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East Lancaster House


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#1 fwpcman

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Posted 11 August 2006 - 12:55 PM

I have recently acquired architectural drawings of a beautiful residence that was being built for a prominent Fort Worth family most likely in the 1930s or 40s. The drawings are by architect Curtis A. McClure and are not dated. The address is listed as 1822 Chester Street, Fort Worth, Texas. It is a two story brick home with four bedrooms and three baths. There is a seperate two car garage and servant quarters in the back.
I have checked several old maps as well as current issues and all I find is that Chester Street runs two blocks south of Lancaster Avenue and runs parallel with South Riverside Drive which is one block to the west. This area is now numbered as the 2300 and 2400 blocks and is zoned commercial.
My questions are the following. The first being, were there ever any nice houses constructed in this area? Did the city of Fort Worth ever change block numbers on city streets? Is it possible that this street actually did cross Lancaster and proceed north to an 1800 block? If that is so, this would put the location close to where the Trinity River was channeled and where the Turnpike was constructed in the 1950s. Does anyone know anything about Mr. McClure? His office in 1955 was located at 2854 West Berry Street.
With thanks in advance, can anybody help me?

#2 mbdalton1

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Posted 11 August 2006 - 01:21 PM

QUOTE(fwpcman @ Aug 11 2006, 01:55 PM) View Post

I have recently acquired architectural drawings of a beautiful residence that was being built for a prominent Fort Worth family most likely in the 1930s or 40s.


Sounds facinating! I love a mystery. Just curious how did you aquire the drawings? Tell if you can!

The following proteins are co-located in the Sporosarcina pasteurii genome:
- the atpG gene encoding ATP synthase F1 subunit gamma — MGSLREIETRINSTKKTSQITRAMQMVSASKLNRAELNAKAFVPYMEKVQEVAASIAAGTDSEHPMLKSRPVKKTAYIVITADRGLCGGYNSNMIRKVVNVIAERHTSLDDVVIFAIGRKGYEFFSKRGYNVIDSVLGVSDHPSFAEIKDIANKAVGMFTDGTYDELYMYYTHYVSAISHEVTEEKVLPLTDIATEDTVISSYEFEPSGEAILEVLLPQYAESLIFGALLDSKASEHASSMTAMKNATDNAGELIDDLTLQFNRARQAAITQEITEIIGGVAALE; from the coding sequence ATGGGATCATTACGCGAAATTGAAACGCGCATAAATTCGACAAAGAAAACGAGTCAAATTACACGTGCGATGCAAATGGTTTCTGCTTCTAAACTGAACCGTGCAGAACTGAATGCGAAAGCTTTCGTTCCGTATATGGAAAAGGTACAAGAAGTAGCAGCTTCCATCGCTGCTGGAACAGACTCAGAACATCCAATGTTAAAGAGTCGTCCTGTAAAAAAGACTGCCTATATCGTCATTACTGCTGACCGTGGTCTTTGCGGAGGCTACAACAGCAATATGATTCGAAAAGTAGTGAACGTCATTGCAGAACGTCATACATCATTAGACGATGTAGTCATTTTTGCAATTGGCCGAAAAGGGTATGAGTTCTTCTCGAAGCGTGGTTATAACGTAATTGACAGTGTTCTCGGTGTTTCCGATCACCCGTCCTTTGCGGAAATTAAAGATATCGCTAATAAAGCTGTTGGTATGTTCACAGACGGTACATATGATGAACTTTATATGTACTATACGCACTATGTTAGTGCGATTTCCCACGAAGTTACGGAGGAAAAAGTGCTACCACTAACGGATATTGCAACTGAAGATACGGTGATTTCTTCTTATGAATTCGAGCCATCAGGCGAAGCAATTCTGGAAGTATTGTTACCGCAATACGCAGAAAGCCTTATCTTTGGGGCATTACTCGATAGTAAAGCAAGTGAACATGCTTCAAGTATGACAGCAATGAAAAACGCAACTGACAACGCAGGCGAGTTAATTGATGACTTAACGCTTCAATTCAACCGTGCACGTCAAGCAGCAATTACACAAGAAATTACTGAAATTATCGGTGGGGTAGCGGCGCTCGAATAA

smile.gif mary bess


#3 fwpcman

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Posted 11 August 2006 - 03:08 PM

QUOTE(mbdalton1 @ Aug 11 2006, 02:21 PM) View Post

QUOTE(fwpcman @ Aug 11 2006, 01:55 PM) View Post

I have recently acquired architectural drawings of a beautiful residence that was being built for a prominent Fort Worth family most likely in the 1930s or 40s.


Sounds facinating! I love a mystery. Just curious how did you aquire the drawings? Tell if you can!

smile.gif mary bess

My sister got them out of the trash from an estate sale that had been completed and they were throwing all of the leftover stuff away.

#4 Holden

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Posted 11 August 2006 - 03:30 PM

QUOTE(fwpcman @ Aug 11 2006, 04:08 PM) View Post

QUOTE(mbdalton1 @ Aug 11 2006, 02:21 PM) View Post

QUOTE(fwpcman @ Aug 11 2006, 01:55 PM) View Post

I have recently acquired architectural drawings of a beautiful residence that was being built for a prominent Fort Worth family most likely in the 1930s or 40s.


Sounds facinating! I love a mystery. Just curious how did you aquire the drawings? Tell if you can!

smile.gif mary bess

My sister got them out of the trash from an estate sale that had been completed and they were throwing all of the leftover stuff away.


Dumpster diving at estate sales for blueprints, and I thought I'd heard it all! rolleyes.gif


#5 mbdalton1

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Posted 14 August 2006 - 03:11 PM

Wow! That is truly a find, eh? Very exciting!!

Thanks for letting me know. Very facinating. Good luck with your search.

Mary Bess

#6 Ghost Writer in Disguise

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Posted 15 August 2006 - 09:50 PM

I thought about this while at the library the other day. Looking through some randomly selected city directories from the 1920s and '30s showed nothing on Chester St. other than those same two blocks.

Surviving members of the McLure family, assuming there are any, might know something if you're interested enough to seek them out. Perhaps a question to "Ed Brice" in the S-T could come to the attention of one of them.




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